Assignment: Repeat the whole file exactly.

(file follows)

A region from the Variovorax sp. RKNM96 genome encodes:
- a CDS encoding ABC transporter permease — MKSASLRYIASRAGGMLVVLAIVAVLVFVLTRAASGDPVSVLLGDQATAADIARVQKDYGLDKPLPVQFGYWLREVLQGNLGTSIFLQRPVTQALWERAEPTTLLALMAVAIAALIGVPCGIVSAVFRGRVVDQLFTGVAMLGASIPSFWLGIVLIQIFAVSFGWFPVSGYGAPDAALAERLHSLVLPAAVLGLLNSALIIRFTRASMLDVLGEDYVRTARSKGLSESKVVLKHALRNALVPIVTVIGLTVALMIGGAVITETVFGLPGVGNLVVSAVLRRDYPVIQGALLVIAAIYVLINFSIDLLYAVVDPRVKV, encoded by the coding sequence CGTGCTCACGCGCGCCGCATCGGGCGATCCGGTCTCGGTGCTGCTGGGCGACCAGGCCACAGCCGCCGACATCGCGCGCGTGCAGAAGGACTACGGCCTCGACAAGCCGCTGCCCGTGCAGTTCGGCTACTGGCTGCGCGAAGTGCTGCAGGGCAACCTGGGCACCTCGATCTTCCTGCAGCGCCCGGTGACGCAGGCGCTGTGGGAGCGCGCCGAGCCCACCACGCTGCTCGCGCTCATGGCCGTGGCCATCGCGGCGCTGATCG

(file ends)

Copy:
A region from the Variovorax sp. RKNM96 genome encodes:
- a CDS encoding ABC transporter permease — MKSASLRYIASRAGGMLVVLAIVAVLVFVLTRAASGDPVSVLLGDQATAADIARVQKDYGLDKPLPVQFGYWLREVLQGNLGTSIFLQRPVTQALWERAEPTTLLALMAVAIAALIGVPCGIVSAVFRGRVVDQLFTGVAMLGASIPSFWLGIVLIQIFAVSFGWFPVSGYGAPDAALAERLHSLVLPAAVLGLLNSALIIRFTRASMLDVLGEDYVRTARSKGLSESKVVLKHALRNALVPIVTVIGLTVALMIGGAVITETVFGLPGVGNLVVSAVLRRDYPVIQGALLVIAAIYVLINFSIDLLYAVVDPRVKV, encoded by the coding sequence CGTGCTCACGCGCGCCGCATCGGGCGATCCGGTCTCGGTGCTGCTGGGCGACCAGGCCACAGCCGCCGACATCGCGCGCGTGCAGAAGGACTACGGCCTCGACAAGCCGCTGCCCGTGCAGTTCGGCTACTGGCTGCGCGAAGTGCTGCAGGGCAACCTGGGCACCTCGATCTTCCTGCAGCGCCCGGTGACGCAGGCGCTGTGGGAGCGCGCCGAGCCCACCACGCTGCTCGCGCTCATGGCCGTGGCCATCGCGGCGCTGATCG